At 5:12 a.m. on April 18, 1906, San Francisco residents awoke to the shaking of a massive M7.8 earthquake. Structures throughout the city were destroyed, and for at least four days, 50–60 fires burned and devastated the shattered city. The damage done by the conflagration fires that followed the 1906 San Francisco earthquake significantly exceeded the shake losses.
Today, insurance companies and catastrophe modeling firms look back at the 1906 San Francisco Earthquake and Fire as a turning point for how the industry assesses and mitigates risk from fire following earthquake. In the United States, standard home and renters insurance policies cover fire, resulting in insurance companies taking on a significant burden of risk.
Modeling this risk using an abundance of scientific and engineering research enhances industry preparedness to meeting the needs of both clients and society in the event of a catastrophe. To get the best understanding of the risk you’re covering, AIR is updating the fire following module in the 2017 AIR U.S. earthquake model, including a substantially increased resolution, a cutting-edge approach to fire ignition and spread modeling, and a comprehensively updated fire suppression component.
The risk associated with fire following earthquakes is intrinsically linked to the characteristics of the individual buildings in which fires might ignite and/or spread. To model the fire following sub-peril at high resolution, AIR developed a method to provide a detailed view of how buildings are arranged within city blocks. AIR scientists analyzed hundreds of city blocks and identified 20 representative block types (Figure 1).
This set of characteristic block configurations reflects building occupancies, heights and sizes of structures, and layouts. Land use and building density data are combined with the characteristic block parameters to produce a modeled distribution of 170 characteristic blocks of buildings or open space for every 1-km grid cell in the country. This approach to spatial distribution modeling at high resolution enables AIR to employ fire ignition and fire spread models at similarly high resolutions for more accurate risk estimation.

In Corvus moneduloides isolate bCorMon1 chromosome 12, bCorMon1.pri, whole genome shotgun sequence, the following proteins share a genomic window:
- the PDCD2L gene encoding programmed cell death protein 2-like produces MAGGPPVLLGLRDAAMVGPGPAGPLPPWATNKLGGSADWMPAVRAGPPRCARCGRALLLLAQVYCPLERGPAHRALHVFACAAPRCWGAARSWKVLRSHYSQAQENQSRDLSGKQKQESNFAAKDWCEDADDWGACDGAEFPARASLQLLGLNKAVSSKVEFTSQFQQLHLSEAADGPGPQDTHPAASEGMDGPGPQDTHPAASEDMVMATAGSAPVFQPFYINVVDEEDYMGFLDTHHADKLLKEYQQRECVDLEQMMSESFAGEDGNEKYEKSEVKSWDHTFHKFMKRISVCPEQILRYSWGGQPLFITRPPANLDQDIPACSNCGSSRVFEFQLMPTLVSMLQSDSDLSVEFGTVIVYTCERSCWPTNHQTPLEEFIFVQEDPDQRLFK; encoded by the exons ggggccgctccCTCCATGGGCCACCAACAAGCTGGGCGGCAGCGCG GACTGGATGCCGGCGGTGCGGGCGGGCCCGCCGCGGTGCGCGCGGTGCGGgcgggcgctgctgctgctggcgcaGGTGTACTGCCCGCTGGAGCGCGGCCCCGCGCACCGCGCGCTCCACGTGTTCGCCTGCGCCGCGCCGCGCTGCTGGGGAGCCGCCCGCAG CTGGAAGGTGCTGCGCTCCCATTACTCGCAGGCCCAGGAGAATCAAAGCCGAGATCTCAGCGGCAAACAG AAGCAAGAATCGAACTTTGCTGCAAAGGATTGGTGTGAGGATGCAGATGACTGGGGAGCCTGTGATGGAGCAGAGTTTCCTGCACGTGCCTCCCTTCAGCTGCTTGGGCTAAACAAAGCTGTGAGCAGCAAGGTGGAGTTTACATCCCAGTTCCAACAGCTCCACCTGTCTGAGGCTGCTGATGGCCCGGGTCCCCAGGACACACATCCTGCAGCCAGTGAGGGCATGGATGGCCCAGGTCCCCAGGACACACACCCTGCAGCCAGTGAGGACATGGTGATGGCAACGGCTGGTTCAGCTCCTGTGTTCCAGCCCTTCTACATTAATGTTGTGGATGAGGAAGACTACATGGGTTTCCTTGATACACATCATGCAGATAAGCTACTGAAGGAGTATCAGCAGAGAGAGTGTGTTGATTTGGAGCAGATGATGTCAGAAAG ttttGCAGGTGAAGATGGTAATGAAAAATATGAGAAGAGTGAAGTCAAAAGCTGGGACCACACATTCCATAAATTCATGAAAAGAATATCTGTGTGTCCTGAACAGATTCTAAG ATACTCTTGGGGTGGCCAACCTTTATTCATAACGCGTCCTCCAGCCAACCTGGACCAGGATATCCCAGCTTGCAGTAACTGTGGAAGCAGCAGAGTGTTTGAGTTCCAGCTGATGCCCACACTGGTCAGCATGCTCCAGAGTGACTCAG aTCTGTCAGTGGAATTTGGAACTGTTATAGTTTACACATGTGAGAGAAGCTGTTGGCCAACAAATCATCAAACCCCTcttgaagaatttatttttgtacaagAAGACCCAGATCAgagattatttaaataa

One of the most significant enhancements in the model is the ignition rate function. Post-earthquake ignitions are modeled using high resolution data from several U.S. earthquakes (such as 1989 Loma Prieta and 1994 Northridge earthquakes) to more accurately simulate the frequency and location of ignitions following a seismic event.
Fire spread modeling has evolved significantly from the traditionally-used empirically based equations, which fail to capture the full range of potential outcomes. To model fire following countrywide, AIR scientists have developed a cellular automata model. This is a physics-based modeling approach that captures fire spread on a 3-meter grid and is less computationally and data intensive than physics-based models, and is far more realistic than traditional approaches.
The new module uses 100-meter resolution land use data to identify the location of alternative water sources (i.e., fire stations and Auxiliary Water Suppression Systems) and accounts for the possibility of these resources being used for fire suppression. AIR used ISO® and Claritas data for the frequency and location of fire stations in the U.S. Additionally, the specially designed water suppression system for fire following earthquake in San Francisco—the Auxiliary Water Supply System (AWSS)—is also explicitly incorporated in the fire suppression model. With these updates, the 2017 fire following module for the upcoming AIR U.S. earthquake model provides a more detailed and accurate view of the risk associated with all identified impacts from fire following earthquake.